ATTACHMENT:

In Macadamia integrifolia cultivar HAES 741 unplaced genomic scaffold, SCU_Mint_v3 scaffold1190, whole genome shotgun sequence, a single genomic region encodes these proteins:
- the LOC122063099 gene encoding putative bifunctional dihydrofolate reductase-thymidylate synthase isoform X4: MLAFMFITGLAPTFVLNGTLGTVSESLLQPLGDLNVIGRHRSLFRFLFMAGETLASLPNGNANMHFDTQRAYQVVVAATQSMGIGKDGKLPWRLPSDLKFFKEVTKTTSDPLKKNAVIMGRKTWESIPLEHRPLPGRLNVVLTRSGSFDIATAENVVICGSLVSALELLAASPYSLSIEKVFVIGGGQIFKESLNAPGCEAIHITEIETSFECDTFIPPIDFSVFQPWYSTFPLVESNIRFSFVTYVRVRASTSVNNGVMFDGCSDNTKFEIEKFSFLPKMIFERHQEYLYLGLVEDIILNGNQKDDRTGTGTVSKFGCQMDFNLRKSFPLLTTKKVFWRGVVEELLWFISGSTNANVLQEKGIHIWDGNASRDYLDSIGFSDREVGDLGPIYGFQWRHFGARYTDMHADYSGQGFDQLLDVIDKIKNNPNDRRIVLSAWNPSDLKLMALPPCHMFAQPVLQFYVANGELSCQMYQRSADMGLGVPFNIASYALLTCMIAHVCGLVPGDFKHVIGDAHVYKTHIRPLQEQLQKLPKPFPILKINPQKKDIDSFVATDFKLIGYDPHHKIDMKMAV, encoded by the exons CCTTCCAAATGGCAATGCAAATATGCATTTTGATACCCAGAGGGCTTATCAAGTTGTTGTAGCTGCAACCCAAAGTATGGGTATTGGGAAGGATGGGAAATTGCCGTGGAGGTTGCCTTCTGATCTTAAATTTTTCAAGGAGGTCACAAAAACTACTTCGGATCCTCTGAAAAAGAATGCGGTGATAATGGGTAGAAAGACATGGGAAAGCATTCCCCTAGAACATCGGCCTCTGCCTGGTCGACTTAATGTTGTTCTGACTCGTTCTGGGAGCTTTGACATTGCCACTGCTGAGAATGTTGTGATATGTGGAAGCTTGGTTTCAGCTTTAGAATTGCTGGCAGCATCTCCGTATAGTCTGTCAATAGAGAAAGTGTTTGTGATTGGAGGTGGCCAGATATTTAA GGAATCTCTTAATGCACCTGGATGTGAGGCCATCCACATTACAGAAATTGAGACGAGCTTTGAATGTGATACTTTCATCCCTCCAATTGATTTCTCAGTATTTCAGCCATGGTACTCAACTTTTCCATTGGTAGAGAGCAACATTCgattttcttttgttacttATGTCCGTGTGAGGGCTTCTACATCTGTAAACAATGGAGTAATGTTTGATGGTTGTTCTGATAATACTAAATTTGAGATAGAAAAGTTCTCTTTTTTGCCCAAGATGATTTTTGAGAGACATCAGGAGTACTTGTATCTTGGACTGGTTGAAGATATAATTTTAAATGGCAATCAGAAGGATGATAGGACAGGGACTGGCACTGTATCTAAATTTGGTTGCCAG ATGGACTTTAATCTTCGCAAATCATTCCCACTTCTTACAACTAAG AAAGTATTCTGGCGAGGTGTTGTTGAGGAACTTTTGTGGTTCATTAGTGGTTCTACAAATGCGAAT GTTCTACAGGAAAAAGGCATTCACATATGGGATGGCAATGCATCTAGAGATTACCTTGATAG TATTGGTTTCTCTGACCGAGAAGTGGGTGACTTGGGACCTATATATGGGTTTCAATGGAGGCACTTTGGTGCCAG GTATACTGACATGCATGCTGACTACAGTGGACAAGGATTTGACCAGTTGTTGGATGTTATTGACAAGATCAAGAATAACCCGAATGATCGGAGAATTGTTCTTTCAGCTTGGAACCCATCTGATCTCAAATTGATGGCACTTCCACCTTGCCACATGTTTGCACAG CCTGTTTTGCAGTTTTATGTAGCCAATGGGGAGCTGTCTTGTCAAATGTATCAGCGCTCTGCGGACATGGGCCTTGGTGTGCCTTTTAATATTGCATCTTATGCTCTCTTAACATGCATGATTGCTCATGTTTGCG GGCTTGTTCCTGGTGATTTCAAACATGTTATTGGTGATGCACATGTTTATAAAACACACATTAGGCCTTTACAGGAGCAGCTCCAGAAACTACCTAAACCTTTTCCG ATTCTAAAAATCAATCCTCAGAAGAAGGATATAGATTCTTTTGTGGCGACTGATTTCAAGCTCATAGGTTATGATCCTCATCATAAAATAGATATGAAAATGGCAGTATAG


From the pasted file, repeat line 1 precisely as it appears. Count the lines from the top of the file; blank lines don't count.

In Macadamia integrifolia cultivar HAES 741 unplaced genomic scaffold, SCU_Mint_v3 scaffold1190, whole genome shotgun sequence, a single genomic region encodes these proteins: